Guinea pigs may not show signs of hypothermia early. As an alternative, it can be hard to notice. Anxiety and apathy may be the most visible symptoms. Inactivity, inability to eat and a preference for resting are all indicators of hypothermia. Your guinea pig’s hair standing on end is an indication of hypothermia as the body tries to warm itself. The presence of a few symptoms makes hypothermia a difficult diagnosis in guinea pigs.

This condition can also occur in guinea pigs that are normally active but have been isolated for an extended length of time. An extended stay in one area allows them to conserve energy and keep themselves warm. In this way of breathing, their heart rate becomes low. 

Guinea pigs suffering from hypothermia display the following symptoms. If you detect any other symptoms, you should consult a doctor about their condition ASAP!

How To Keep Guinea Pigs Warm?

How To Keep Guinea Pigs Warm
Guinea pig keep in a confined space during the winter months

Guinea pigs do not thrive in cold areas because of hypothermia. The Guinea pigs will require extra care over the cold months. Winter comfort is essential if you want to keep your guinea pigs happy throughout the season and avoid possible illnesses caused by the cold (such as hypothermia). This is especially crucial when cavies are kept outside. At all times, the ideal temperature for their habitat should be between 18 and 24°C.

Keep your guinea pig in a confined space during the winter months. You should only leave your pet outside if you have no other choice. There’s also the option of putting him in your garage or shed if available. To stay warm, they require a high-fat diet. Avocados and kale might be part of their diet. It’s possible to feed them broccoli and carrots. Their fat reserves must be built up for them to stay warm.

How to Keep Your Guinea Pig Warm In An Outdoor Hutch?

Winterizing your guinea pig’s outdoor hutch is essential. If you want your pet to live in peace, you’ll need a guinea pig cage that’s safe and secure. They may be kept outdoors, but you will still need to prepare the hutch for the harsh winter. Keep it warm inside while protecting it from rain and snow.

  • Insulate the Hutch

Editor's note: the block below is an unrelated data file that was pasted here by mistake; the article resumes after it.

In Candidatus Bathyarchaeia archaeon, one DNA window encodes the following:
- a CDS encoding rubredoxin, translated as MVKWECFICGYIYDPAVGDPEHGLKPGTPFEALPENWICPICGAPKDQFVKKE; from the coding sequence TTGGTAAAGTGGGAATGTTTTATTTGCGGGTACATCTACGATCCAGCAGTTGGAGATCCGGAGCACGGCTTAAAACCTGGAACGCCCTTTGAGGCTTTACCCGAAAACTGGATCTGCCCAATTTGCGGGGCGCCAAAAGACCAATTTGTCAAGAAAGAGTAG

Your guinea pig hutch should have appropriate insulation and protection. Wrap the hutch in a thick blanket, but place a tarpaulin over the blanket to keep it from being too cold inside. Cover the hutch at night, but don’t forget to leave a ventilation hole. It’s okay to remove half of your blanket as long as it’s not too cold outside. This will keep it warm and dry. Because the hutch will be shielded from the weather(snow and rain), the interior will remain warm. There’s also an affordable hutch cover that’s nothing more than a simple wrap that’s available for purchase. For further protection, this will easily attach to the hutch.

  • Use Extra Bedding

Somehow, despite the obvious, many pet owners tend to forget the importance of bedding when it comes to keeping their pets warm and dry throughout the winter months. If you want your Guinea Pig to stay warm, stuff the cage with lots of paper and straw. Your Guinea Pig will also require additional calories to stay warm, so keep that in mind. They require more bedding to keep warm. Whenever it becomes cold, they’ll go into the hay to stay warm. Some old clothes and/or blankets can be used as insulation. Another option is a shoebox. If you want them to crawl in and out of the box, widen the holes. There’s no need to worry about heat escaping because the box is so small.

  • Use a Heating Pad

Guinea Pig Hutches can be equipped with heated pads to keep the animals warm and comfortable. As a result, it is considerably more comfortable for your pet to lay on because of the fleece covering. Microwave it for some seconds before using it to keep it warm for a few hours, as it is made of strong plastic that cannot be bitten. You can also warm the grains up in the microwave for only a few seconds to make your pet feel more comfortable.


Guinea pigs don’t hibernate in the colder months of the year. Winter is not the time for guinea pigs to hibernate as it is during the warmer months. There is no hibernation for these species because they are endemic to the tropics. Guinea pigs prefer a temperature range of 18-24°C. 

High temperatures can cause heatstroke in Guinea pigs.

In contrast, guinea pigs will not survive in temperatures above 27°C (80°F). Winter temperatures should be kept at 21°C. If it becomes too cold, they could succumb to hypothermia. A warm shelter and bedding are essential for guinea pig care.